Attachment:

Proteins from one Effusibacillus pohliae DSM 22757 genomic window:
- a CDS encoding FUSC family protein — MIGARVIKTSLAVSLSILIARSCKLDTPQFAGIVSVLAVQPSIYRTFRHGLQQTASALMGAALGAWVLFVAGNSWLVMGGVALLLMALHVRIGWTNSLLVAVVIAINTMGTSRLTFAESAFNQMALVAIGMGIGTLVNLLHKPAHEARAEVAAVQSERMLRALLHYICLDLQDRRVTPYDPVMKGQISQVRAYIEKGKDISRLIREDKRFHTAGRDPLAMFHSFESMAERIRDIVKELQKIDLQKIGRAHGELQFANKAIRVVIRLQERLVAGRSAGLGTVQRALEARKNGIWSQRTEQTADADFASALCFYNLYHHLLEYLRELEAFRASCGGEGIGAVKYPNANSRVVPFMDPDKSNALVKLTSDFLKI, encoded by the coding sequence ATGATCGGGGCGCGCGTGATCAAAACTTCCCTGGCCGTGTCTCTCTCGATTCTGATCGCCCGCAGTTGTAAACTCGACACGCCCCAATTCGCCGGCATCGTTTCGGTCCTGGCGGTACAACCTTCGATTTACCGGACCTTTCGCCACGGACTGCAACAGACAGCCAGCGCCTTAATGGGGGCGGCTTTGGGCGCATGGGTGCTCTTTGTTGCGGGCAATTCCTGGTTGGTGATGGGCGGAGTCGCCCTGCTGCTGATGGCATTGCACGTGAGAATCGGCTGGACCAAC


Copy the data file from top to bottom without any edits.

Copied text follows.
Proteins from one Effusibacillus pohliae DSM 22757 genomic window:
- a CDS encoding FUSC family protein — MIGARVIKTSLAVSLSILIARSCKLDTPQFAGIVSVLAVQPSIYRTFRHGLQQTASALMGAALGAWVLFVAGNSWLVMGGVALLLMALHVRIGWTNSLLVAVVIAINTMGTSRLTFAESAFNQMALVAIGMGIGTLVNLLHKPAHEARAEVAAVQSERMLRALLHYICLDLQDRRVTPYDPVMKGQISQVRAYIEKGKDISRLIREDKRFHTAGRDPLAMFHSFESMAERIRDIVKELQKIDLQKIGRAHGELQFANKAIRVVIRLQERLVAGRSAGLGTVQRALEARKNGIWSQRTEQTADADFASALCFYNLYHHLLEYLRELEAFRASCGGEGIGAVKYPNANSRVVPFMDPDKSNALVKLTSDFLKI, encoded by the coding sequence ATGATCGGGGCGCGCGTGATCAAAACTTCCCTGGCCGTGTCTCTCTCGATTCTGATCGCCCGCAGTTGTAAACTCGACACGCCCCAATTCGCCGGCATCGTTTCGGTCCTGGCGGTACAACCTTCGATTTACCGGACCTTTCGCCACGGACTGCAACAGACAGCCAGCGCCTTAATGGGGGCGGCTTTGGGCGCATGGGTGCTCTTTGTTGCGGGCAATTCCTGGTTGGTGATGGGCGGAGTCGCCCTGCTGCTGATGGCATTGCACGTGAGAATCGGCTGGACCAAC